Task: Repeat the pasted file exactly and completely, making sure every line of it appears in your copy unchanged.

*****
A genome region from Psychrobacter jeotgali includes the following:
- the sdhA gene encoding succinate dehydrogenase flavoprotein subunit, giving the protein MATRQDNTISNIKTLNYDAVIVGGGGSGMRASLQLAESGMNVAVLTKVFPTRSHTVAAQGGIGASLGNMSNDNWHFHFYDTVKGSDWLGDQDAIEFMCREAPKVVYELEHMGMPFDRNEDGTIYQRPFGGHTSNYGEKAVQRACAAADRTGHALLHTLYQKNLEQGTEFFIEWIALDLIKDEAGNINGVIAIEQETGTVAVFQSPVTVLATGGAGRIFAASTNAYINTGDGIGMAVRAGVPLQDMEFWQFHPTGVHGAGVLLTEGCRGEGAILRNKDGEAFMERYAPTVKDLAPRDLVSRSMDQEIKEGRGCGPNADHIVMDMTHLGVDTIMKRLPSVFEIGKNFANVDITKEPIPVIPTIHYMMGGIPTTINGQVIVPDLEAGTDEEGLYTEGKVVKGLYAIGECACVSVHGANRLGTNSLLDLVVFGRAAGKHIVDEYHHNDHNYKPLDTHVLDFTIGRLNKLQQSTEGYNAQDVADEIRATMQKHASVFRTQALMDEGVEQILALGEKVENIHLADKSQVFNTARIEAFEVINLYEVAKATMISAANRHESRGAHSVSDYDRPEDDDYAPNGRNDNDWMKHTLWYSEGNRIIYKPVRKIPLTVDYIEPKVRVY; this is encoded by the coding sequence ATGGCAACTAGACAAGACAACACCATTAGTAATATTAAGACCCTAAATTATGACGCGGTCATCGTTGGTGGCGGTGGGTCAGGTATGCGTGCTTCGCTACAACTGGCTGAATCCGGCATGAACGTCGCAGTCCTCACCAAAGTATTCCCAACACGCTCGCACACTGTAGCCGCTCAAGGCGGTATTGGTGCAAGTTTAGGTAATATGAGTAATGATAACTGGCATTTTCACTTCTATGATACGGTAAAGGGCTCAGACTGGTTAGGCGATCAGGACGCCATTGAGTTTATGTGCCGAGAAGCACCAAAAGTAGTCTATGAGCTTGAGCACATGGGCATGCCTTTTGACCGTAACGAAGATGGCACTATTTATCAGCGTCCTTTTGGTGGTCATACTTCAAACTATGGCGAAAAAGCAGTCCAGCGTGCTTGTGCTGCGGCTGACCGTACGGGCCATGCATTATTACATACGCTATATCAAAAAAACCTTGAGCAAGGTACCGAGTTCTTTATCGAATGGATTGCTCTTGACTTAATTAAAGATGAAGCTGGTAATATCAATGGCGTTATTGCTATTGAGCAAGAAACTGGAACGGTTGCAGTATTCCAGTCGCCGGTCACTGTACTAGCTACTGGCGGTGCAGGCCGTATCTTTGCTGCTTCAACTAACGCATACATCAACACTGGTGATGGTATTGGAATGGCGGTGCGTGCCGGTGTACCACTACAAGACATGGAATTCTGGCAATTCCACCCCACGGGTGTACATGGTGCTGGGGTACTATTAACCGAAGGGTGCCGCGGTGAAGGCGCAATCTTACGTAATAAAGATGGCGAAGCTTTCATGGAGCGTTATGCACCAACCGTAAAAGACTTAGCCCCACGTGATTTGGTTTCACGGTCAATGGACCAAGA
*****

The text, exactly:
A genome region from Psychrobacter jeotgali includes the following:
- the sdhA gene encoding succinate dehydrogenase flavoprotein subunit, giving the protein MATRQDNTISNIKTLNYDAVIVGGGGSGMRASLQLAESGMNVAVLTKVFPTRSHTVAAQGGIGASLGNMSNDNWHFHFYDTVKGSDWLGDQDAIEFMCREAPKVVYELEHMGMPFDRNEDGTIYQRPFGGHTSNYGEKAVQRACAAADRTGHALLHTLYQKNLEQGTEFFIEWIALDLIKDEAGNINGVIAIEQETGTVAVFQSPVTVLATGGAGRIFAASTNAYINTGDGIGMAVRAGVPLQDMEFWQFHPTGVHGAGVLLTEGCRGEGAILRNKDGEAFMERYAPTVKDLAPRDLVSRSMDQEIKEGRGCGPNADHIVMDMTHLGVDTIMKRLPSVFEIGKNFANVDITKEPIPVIPTIHYMMGGIPTTINGQVIVPDLEAGTDEEGLYTEGKVVKGLYAIGECACVSVHGANRLGTNSLLDLVVFGRAAGKHIVDEYHHNDHNYKPLDTHVLDFTIGRLNKLQQSTEGYNAQDVADEIRATMQKHASVFRTQALMDEGVEQILALGEKVENIHLADKSQVFNTARIEAFEVINLYEVAKATMISAANRHESRGAHSVSDYDRPEDDDYAPNGRNDNDWMKHTLWYSEGNRIIYKPVRKIPLTVDYIEPKVRVY; this is encoded by the coding sequence ATGGCAACTAGACAAGACAACACCATTAGTAATATTAAGACCCTAAATTATGACGCGGTCATCGTTGGTGGCGGTGGGTCAGGTATGCGTGCTTCGCTACAACTGGCTGAATCCGGCATGAACGTCGCAGTCCTCACCAAAGTATTCCCAACACGCTCGCACACTGTAGCCGCTCAAGGCGGTATTGGTGCAAGTTTAGGTAATATGAGTAATGATAACTGGCATTTTCACTTCTATGATACGGTAAAGGGCTCAGACTGGTTAGGCGATCAGGACGCCATTGAGTTTATGTGCCGAGAAGCACCAAAAGTAGTCTATGAGCTTGAGCACATGGGCATGCCTTTTGACCGTAACGAAGATGGCACTATTTATCAGCGTCCTTTTGGTGGTCATACTTCAAACTATGGCGAAAAAGCAGTCCAGCGTGCTTGTGCTGCGGCTGACCGTACGGGCCATGCATTATTACATACGCTATATCAAAAAAACCTTGAGCAAGGTACCGAGTTCTTTATCGAATGGATTGCTCTTGACTTAATTAAAGATGAAGCTGGTAATATCAATGGCGTTATTGCTATTGAGCAAGAAACTGGAACGGTTGCAGTATTCCAGTCGCCGGTCACTGTACTAGCTACTGGCGGTGCAGGCCGTATCTTTGCTGCTTCAACTAACGCATACATCAACACTGGTGATGGTATTGGAATGGCGGTGCGTGCCGGTGTACCACTACAAGACATGGAATTCTGGCAATTCCACCCCACGGGTGTACATGGTGCTGGGGTACTATTAACCGAAGGGTGCCGCGGTGAAGGCGCAATCTTACGTAATAAAGATGGCGAAGCTTTCATGGAGCGTTATGCACCAACCGTAAAAGACTTAGCCCCACGTGATTTGGTTTCACGGTCAATGGACCAAGA